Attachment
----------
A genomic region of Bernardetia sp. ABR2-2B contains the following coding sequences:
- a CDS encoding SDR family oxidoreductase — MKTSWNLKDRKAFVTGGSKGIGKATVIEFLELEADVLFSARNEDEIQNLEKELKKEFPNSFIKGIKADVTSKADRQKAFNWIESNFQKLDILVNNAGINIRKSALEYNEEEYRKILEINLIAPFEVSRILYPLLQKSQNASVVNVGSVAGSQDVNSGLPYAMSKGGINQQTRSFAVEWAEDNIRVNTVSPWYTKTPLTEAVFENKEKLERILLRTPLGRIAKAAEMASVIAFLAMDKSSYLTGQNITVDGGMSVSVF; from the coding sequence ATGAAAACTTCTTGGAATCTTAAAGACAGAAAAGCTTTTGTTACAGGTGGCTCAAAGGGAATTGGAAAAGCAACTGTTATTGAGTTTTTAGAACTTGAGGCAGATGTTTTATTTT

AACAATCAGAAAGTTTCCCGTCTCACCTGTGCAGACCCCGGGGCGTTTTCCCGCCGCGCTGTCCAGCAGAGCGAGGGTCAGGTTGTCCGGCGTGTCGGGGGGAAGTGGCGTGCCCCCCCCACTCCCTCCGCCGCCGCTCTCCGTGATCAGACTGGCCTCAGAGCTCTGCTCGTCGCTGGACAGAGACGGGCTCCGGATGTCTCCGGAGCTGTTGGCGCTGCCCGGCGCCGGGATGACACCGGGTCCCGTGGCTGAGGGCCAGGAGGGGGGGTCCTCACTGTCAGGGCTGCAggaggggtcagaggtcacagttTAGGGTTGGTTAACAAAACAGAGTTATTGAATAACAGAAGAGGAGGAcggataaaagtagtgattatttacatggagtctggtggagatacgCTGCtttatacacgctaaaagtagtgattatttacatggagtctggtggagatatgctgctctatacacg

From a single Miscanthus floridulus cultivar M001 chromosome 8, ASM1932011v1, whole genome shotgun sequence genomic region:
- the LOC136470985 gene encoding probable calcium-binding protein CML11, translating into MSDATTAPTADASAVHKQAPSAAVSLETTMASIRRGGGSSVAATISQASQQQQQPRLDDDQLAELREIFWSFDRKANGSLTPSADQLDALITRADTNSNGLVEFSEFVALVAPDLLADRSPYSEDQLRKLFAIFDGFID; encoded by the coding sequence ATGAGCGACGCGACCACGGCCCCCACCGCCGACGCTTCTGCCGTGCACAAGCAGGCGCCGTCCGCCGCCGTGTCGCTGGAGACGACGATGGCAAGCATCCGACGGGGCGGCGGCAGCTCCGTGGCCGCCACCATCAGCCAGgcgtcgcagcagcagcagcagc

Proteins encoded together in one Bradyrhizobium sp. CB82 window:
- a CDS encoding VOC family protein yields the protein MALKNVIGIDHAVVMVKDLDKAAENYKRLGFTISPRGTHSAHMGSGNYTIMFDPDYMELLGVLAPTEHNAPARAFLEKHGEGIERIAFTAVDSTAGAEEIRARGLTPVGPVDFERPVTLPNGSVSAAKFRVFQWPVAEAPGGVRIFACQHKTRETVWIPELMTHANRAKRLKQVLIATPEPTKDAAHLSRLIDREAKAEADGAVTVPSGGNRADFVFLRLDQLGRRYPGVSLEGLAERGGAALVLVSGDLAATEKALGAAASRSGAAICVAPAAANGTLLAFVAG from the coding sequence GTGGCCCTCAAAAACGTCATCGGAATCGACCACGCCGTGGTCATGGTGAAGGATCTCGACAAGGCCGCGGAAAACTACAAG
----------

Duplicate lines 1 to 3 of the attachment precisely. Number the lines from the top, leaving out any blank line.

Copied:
A genomic region of Bernardetia sp. ABR2-2B contains the following coding sequences:
- a CDS encoding SDR family oxidoreductase — MKTSWNLKDRKAFVTGGSKGIGKATVIEFLELEADVLFSARNEDEIQNLEKELKKEFPNSFIKGIKADVTSKADRQKAFNWIESNFQKLDILVNNAGINIRKSALEYNEEEYRKILEINLIAPFEVSRILYPLLQKSQNASVVNVGSVAGSQDVNSGLPYAMSKGGINQQTRSFAVEWAEDNIRVNTVSPWYTKTPLTEAVFENKEKLERILLRTPLGRIAKAAEMASVIAFLAMDKSSYLTGQNITVDGGMSVSVF; from the coding sequence ATGAAAACTTCTTGGAATCTTAAAGACAGAAAAGCTTTTGTTACAGGTGGCTCAAAGGGAATTGGAAAAGCAACTGTTATTGAGTTTTTAGAACTTGAGGCAGATGTTTTATTTT

AACAATCAGAAAGTTTCCCGTCTCACCTGTGCAGACCCCGGGGCGTTTTCCCGCCGCGCTGTCCAGCAGAGCGAGGGTCAGGTTGTCCGGCGTGTCGGGGGGAAGTGGCGTGCCCCCCCCACTCCCTCCGCCGCCGCTCTCCGTGATCAGACTGGCCTCAGAGCTCTGCTCGTCGCTGGACAGAGACGGGCTCCGGATGTCTCCGGAGCTGTTGGCGCTGCCCGGCGCCGGGATGACACCGGGTCCCGTGGCTGAGGGCCAGGAGGGGGGGTCCTCACTGTCAGGGCTGCAggaggggtcagaggtcacagttTAGGGTTGGTTAACAAAACAGAGTTATTGAATAACAGAAGAGGAGGAcggataaaagtagtgattatttacatggagtctggtggagatacgCTGCtttatacacgctaaaagtagtgattatttacatggagtctggtggagatatgctgctctatacacg